Len O’Neill, a member of the Melbourne University Philosophy Department (as it then was) from 1966 to 1996, died on February the 18th this year.
Len completed his undergraduate and masters degrees at Melbourne University, before gaining a doctorate at Cambridge in the mid-1960s. He returned to Australia to take up a lectureship at Melbourne University, where he remained for his entire professional life. His masters and doctoral work was in philosophy of logic and epistemology. While these interests persisted throughout his career, and were the subject matter of his publications, he also worked extensively in the theory of punishment, and the philosophies of Buddhism, and anarchism. He completed a second PhD, and during his retirement was well into a third, left uncompleted at the time of his death.
Len particularly admired Douglas Gasking, one of his teachers and his MA supervisor at Melbourne, and attempted – with considerable success – to emulate the clarity and rigour with which Gasking approached philosophical issues. He initiated and co-edited the posthumous publication of a collection of Gasking’s papers (Language, Logic and Causation: Philosophical Writings of Douglas Gasking, M.U.P. 1996). Following Gasking’s physical incapacitation by a stroke, Len visited him regularly, and they engaged in continuing philosophical discussion, especially on the work of Charles Sanders Peirce, a philosopher they both held in very high esteem. Len’s regard for Gasking was further demonstrated by his organising, in 2011, a celebration of the centenary of Gasking’s birth. This was attended by a large number of people who shared Len’s admiration and affection for their former teacher and colleague.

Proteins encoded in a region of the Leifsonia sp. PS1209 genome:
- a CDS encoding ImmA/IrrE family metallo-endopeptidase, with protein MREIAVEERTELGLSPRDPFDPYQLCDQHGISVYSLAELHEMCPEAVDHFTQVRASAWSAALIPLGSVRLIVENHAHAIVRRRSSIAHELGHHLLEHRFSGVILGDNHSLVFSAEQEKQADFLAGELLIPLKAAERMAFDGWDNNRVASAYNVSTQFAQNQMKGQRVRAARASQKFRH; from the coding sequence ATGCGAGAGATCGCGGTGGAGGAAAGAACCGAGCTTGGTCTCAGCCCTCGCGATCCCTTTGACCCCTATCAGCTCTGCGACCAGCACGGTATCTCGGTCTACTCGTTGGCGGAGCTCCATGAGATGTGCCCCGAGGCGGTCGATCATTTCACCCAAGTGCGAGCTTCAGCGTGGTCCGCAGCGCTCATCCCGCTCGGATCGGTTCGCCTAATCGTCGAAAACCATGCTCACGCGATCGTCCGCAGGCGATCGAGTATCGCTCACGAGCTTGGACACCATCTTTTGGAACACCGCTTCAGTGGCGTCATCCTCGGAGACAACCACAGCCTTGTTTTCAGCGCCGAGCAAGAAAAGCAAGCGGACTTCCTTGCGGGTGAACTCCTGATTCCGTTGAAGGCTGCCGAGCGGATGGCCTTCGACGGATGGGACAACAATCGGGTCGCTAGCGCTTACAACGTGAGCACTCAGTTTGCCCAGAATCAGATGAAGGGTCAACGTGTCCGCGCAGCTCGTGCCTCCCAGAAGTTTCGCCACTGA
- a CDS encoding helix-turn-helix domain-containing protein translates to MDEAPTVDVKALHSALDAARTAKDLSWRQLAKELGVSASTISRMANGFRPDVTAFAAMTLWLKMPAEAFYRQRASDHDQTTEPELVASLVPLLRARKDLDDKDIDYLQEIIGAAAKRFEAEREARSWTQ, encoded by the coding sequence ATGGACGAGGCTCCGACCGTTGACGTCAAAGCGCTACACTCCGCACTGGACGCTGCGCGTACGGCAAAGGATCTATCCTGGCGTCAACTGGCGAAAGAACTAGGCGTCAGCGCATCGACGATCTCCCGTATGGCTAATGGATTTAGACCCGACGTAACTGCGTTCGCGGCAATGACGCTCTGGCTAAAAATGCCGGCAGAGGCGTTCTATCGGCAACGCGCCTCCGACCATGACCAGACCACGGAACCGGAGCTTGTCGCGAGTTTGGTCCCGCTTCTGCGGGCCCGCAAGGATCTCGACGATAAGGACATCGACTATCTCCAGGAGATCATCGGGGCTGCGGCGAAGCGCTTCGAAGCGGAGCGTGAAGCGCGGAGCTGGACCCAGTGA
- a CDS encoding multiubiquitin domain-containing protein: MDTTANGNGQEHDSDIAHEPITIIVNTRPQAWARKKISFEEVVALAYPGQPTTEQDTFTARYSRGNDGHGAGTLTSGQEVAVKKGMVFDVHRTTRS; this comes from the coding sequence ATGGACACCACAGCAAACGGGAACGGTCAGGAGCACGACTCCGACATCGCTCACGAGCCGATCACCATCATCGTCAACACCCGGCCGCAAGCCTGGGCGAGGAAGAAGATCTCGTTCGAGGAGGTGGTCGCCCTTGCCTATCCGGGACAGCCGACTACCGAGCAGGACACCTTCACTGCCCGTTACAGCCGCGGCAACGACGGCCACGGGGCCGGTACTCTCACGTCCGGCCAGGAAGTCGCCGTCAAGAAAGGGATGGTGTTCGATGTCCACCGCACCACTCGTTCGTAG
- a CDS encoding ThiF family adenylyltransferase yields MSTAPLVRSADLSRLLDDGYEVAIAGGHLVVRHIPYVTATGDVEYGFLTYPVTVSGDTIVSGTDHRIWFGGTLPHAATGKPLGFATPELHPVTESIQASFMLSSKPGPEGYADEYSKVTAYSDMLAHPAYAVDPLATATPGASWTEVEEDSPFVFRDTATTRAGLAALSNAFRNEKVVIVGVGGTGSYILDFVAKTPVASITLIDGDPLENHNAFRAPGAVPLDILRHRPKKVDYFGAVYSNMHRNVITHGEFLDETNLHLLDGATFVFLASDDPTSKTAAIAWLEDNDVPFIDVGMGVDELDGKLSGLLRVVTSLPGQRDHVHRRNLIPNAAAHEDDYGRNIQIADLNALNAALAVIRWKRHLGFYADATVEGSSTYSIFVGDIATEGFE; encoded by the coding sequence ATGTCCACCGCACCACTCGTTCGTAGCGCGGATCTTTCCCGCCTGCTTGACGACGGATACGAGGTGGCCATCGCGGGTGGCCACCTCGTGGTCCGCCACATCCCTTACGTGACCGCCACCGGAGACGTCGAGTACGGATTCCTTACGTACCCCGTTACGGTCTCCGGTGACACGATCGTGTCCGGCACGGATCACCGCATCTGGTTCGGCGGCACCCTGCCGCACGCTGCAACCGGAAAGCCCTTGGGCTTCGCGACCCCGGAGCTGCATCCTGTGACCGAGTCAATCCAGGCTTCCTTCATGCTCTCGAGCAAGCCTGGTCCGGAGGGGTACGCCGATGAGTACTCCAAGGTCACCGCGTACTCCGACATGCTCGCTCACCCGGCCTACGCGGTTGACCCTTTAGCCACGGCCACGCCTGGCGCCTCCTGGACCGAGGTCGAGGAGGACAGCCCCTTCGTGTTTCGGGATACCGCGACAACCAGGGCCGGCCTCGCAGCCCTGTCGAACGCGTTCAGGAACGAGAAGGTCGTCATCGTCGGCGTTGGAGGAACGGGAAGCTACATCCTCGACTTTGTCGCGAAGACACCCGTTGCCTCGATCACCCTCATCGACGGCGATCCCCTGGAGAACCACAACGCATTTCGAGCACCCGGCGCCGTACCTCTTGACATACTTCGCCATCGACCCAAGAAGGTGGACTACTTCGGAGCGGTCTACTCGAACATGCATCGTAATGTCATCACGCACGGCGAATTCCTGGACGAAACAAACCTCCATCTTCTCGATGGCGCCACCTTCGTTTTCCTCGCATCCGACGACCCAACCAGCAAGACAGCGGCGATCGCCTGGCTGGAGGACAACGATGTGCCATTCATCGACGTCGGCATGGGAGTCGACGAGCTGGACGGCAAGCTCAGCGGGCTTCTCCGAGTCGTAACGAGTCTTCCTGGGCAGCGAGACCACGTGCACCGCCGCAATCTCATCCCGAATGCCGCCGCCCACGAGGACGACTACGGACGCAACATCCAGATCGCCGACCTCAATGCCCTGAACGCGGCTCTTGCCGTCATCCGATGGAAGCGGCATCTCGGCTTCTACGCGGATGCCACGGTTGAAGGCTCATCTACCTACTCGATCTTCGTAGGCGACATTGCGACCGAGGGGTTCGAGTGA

Len drew a similar admiration and friendship from very many students over the years. They enjoyed the quality of his lectures, but also liked Len for his patience and generosity, to say nothing of their delight in his unconventional style and non-conformist behaviour. No one else in the Arts Faculty dressed, or wore a hat, with quite the elegance Len managed. Few rode such a frighteningly potent BMW motorcycle. Few furnished their room in the Old Arts Building as elaborately.
Len will be missed by all who knew him. He is survived by his wife, Jacqui, who he married in 1965, and by his son, Lawrence.